**Dan Bernstein**(University of Illinois at Chicago)

*Building circuits for integer factorization*

Abstract:

"I'll present my latest work on {\it verifiable\/} upper bounds for the money and time needed to factor 1024-bit integers. One important observation is that the switch from conventional computers to mesh computers produces even larger gains for the elliptic-curve method than for the number-field sieve."

**Arjen Lenstra**(Lucent Technologies)

*Actual and proposed special purpose hardware devices for integer factorization*

Abstract:

Special purpose hardware devices for integer factorization have a long and interesting history. Of the many proposed devices several were actually built, and some of those have even successfully factored integers! In this talk some of the actual and most of the currently contemplated devices will be discussed, including a comparison of their expected performance.

**Jean-Jacques Quisquater**(Universite Catholique de Louvain)

*Exhaustive Key Search of the DES: Updates and Refinements*

Abstract:

Exhaustive key search is the simplest attack against a cryptosystem, but it is sometimes the most realistic. This is specially true for carefully designed block ciphers for which advanced cryptanalysis (e.g. linear, differential) is not applicable. In this paper, we first update the cost of an exhaustive key search of the Data Encryption Standard (DES) using Field Programmable Gate Arrays (FPGAs). Then we illustrate how a time-memory tradeoff attack can be mounted for a similar cost, with much more dramatic consequences.

(Joint work with Francois-Xavier Standaert)**Anthony E. Sale**(Hon FBCS leader of the Colossus Rebuild Project)

*The First Digital Electronic Code Cracker?*

The rebuilt and working WW II Colossus Mk 2 electronic computer.

Abstract:

Tony Sale will describe the highly successful Bletchley Park attack on the Lorenz telegraphic cipher used by the German High Command in World War II. This led to the design by Dr Tommy Flowers, of the electronic valve code breaking computer, Colossus. Eventually 10 Mk 2 Colossi were built and working in Bletchley Park by 1945.

Tony will then describe the rebuilding, over 10 years, of a 2,500 valve Mk 2 Colossus from minimal information, getting it actually working and breaking ciphers just as it did in WW II. He will end by showing a video of the rebuilt Colossus actually breaking a cipher text.

Web site: www.codesandciphers.org.uk**Adi Shamir**(Weizmann Institute)

*Special-Purpose Hardware for Factoring: the NFS Linear Algebra Step*

Abstract:

The best factoring algorithm for RSA keys is the Number Field Sieve, which has two main steps: A sieving step which finds many smooth numbers along with their factorizations, and a linear algebra step which finds a relationship between these factorizations. The most common implementation of the linear algebra step uses Wiedemann's algorithm which computes the product of successive powers of a sparse matrix A and a random vector V. In July 2002 D. Bernstein proposed an efficient implementation of this algorithm using a two dimensional sorting network. In this talk I'll describe an improved implementation which uses a two dimensional routing network, and compare several variants of each approach. (Joint work with Eran Tromer).**Rainer Steinwandt**(Universität Karlsruhe)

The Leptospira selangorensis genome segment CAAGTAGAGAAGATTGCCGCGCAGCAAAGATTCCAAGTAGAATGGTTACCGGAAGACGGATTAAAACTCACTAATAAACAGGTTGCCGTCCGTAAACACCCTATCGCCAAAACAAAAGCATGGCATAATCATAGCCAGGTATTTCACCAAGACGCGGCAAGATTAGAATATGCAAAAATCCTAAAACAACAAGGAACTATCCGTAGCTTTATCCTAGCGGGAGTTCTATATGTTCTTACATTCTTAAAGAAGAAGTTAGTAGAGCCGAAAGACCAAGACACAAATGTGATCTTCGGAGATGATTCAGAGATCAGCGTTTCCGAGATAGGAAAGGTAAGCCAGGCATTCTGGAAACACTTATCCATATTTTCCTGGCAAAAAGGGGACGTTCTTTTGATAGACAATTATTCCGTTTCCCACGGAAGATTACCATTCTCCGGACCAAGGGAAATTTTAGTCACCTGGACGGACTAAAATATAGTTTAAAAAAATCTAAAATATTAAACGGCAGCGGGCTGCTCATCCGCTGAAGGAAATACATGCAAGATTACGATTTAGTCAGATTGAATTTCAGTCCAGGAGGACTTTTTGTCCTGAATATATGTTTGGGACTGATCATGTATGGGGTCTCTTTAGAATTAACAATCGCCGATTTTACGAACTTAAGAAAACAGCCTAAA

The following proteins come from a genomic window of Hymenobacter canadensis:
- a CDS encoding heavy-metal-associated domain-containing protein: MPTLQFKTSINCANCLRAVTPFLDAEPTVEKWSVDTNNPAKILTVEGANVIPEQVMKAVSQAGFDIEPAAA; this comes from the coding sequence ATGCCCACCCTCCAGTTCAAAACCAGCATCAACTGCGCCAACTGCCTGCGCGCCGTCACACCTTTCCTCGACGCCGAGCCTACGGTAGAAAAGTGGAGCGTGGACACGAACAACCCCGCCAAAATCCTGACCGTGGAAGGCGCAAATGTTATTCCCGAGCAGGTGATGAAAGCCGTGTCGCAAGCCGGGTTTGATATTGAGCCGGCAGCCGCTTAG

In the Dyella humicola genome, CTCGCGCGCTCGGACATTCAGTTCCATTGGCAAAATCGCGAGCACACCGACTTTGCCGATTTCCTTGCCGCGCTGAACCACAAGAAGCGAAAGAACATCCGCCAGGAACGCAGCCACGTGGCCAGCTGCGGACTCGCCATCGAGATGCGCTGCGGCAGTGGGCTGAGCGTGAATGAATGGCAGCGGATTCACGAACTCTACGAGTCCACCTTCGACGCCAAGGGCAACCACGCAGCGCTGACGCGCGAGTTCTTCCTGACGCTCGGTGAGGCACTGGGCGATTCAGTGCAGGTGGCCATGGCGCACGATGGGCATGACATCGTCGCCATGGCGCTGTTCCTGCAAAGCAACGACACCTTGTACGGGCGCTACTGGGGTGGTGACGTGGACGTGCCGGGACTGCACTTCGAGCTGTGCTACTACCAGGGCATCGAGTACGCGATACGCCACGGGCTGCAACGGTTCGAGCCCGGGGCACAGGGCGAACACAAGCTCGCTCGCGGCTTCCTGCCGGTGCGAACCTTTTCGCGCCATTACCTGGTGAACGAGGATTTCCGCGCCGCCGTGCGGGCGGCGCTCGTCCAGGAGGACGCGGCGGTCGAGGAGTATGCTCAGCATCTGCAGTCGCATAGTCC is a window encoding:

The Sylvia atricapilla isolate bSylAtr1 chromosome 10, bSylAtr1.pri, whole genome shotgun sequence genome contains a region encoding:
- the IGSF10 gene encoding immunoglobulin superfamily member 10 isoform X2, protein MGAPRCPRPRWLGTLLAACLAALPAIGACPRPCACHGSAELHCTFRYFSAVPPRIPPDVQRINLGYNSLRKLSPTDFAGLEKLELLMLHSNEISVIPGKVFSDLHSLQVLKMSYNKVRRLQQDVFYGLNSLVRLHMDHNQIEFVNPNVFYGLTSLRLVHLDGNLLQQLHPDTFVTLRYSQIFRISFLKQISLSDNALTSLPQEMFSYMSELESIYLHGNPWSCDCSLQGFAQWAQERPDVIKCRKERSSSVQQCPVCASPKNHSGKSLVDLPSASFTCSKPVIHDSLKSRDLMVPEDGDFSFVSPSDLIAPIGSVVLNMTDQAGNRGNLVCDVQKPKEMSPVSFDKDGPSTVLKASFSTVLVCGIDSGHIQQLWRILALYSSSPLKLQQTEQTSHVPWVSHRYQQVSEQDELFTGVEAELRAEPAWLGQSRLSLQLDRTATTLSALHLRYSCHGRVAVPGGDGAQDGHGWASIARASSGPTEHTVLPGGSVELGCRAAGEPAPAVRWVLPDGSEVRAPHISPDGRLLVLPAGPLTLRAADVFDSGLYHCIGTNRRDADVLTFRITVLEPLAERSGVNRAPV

*A systolic design for supporting Wiedemann's algorithm*

Abstract:

The talk discusses a systolic hardware design for supporting matrix-by-vector multiplications as occurring in Wiedemann's algorithm for computing kernel vectors of a sparse matrix over a finite field. Unlike recent hardware proposals that have been made for computations over GF(2) to speed up the linear algebra step of the NFS, the design considered in the talk is not based on the use of a sorting- or routing-mesh. In addition to GF(2) also small prime fields GF(*p*) with*p*>2 are considered. (Joint work with Willi Geiselmann, Adi Shamir and Eran Tromer)**Eran Tromer**(Weizmann Institute)

*Special-Purpose Hardware for Factoring: the NFS Sieving Step*

Abstract:

In the quest for the factorization of larger integers, the present bottleneck is the sieving step of the Number Field Sieve algorithm. Several special-purpose hardware architectures have been proposed for this step: TWINKLE (based on electro-optics), mesh circuits (based on two-dimensional systolic arrays) and TWIRL (based on parallel processing pipelines). This talk will review these architectures, and their various approaches to exploiting the flexibility of custom hardware. (Joint work with Adi Shamir)**Michael Wiener**

*Cryptanalytic Hardware Architecture Optimized for Full Cost*

Abstract:

Traditionally, attack costs are measured in total processor time, but we get a more accurate picture by including costs related to other components such as memory. We call this measure of attack cost the "full" cost. We present a cryptanalytic architecture whose full cost is asymptotically optimal for a broad range of cryptanalytic attacks, from discrete logarithms and factoring to meet-in-the-middle attacks on multiple encryption and hash functions. In some cases the optimized full cost works out to be the same as the optimized traditional processor cost, but in other cases the optimal attack based on only the processor cost cannot be achieved when the full cost of all components is considered.